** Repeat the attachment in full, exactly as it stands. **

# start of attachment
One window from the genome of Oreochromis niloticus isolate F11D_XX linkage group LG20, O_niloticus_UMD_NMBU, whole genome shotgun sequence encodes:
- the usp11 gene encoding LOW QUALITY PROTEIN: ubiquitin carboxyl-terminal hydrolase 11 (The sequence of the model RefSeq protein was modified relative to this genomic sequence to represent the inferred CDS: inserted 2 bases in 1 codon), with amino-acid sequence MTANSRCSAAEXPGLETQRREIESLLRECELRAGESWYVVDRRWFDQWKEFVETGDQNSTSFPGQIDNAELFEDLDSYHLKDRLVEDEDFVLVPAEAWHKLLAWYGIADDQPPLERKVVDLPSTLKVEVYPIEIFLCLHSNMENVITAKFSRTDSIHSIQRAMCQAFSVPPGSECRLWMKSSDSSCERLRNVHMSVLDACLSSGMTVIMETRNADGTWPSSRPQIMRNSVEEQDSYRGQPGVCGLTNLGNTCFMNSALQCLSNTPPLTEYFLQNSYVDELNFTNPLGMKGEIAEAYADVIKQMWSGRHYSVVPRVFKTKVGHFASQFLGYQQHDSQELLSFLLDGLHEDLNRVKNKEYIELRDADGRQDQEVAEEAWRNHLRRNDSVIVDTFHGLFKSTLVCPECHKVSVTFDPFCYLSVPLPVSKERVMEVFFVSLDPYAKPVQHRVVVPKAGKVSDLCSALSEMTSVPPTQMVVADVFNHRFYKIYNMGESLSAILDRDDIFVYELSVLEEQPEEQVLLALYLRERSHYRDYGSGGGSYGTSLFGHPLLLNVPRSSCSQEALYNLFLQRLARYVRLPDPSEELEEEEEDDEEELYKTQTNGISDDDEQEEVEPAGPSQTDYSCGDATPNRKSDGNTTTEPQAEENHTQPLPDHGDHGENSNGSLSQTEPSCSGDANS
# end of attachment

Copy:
One window from the genome of Oreochromis niloticus isolate F11D_XX linkage group LG20, O_niloticus_UMD_NMBU, whole genome shotgun sequence encodes:
- the usp11 gene encoding LOW QUALITY PROTEIN: ubiquitin carboxyl-terminal hydrolase 11 (The sequence of the model RefSeq protein was modified relative to this genomic sequence to represent the inferred CDS: inserted 2 bases in 1 codon), with amino-acid sequence MTANSRCSAAEXPGLETQRREIESLLRECELRAGESWYVVDRRWFDQWKEFVETGDQNSTSFPGQIDNAELFEDLDSYHLKDRLVEDEDFVLVPAEAWHKLLAWYGIADDQPPLERKVVDLPSTLKVEVYPIEIFLCLHSNMENVITAKFSRTDSIHSIQRAMCQAFSVPPGSECRLWMKSSDSSCERLRNVHMSVLDACLSSGMTVIMETRNADGTWPSSRPQIMRNSVEEQDSYRGQPGVCGLTNLGNTCFMNSALQCLSNTPPLTEYFLQNSYVDELNFTNPLGMKGEIAEAYADVIKQMWSGRHYSVVPRVFKTKVGHFASQFLGYQQHDSQELLSFLLDGLHEDLNRVKNKEYIELRDADGRQDQEVAEEAWRNHLRRNDSVIVDTFHGLFKSTLVCPECHKVSVTFDPFCYLSVPLPVSKERVMEVFFVSLDPYAKPVQHRVVVPKAGKVSDLCSALSEMTSVPPTQMVVADVFNHRFYKIYNMGESLSAILDRDDIFVYELSVLEEQPEEQVLLALYLRERSHYRDYGSGGGSYGTSLFGHPLLLNVPRSSCSQEALYNLFLQRLARYVRLPDPSEELEEEEEDDEEELYKTQTNGISDDDEQEEVEPAGPSQTDYSCGDATPNRKSDGNTTTEPQAEENHTQPLPDHGDHGENSNGSLSQTEPSCSGDANS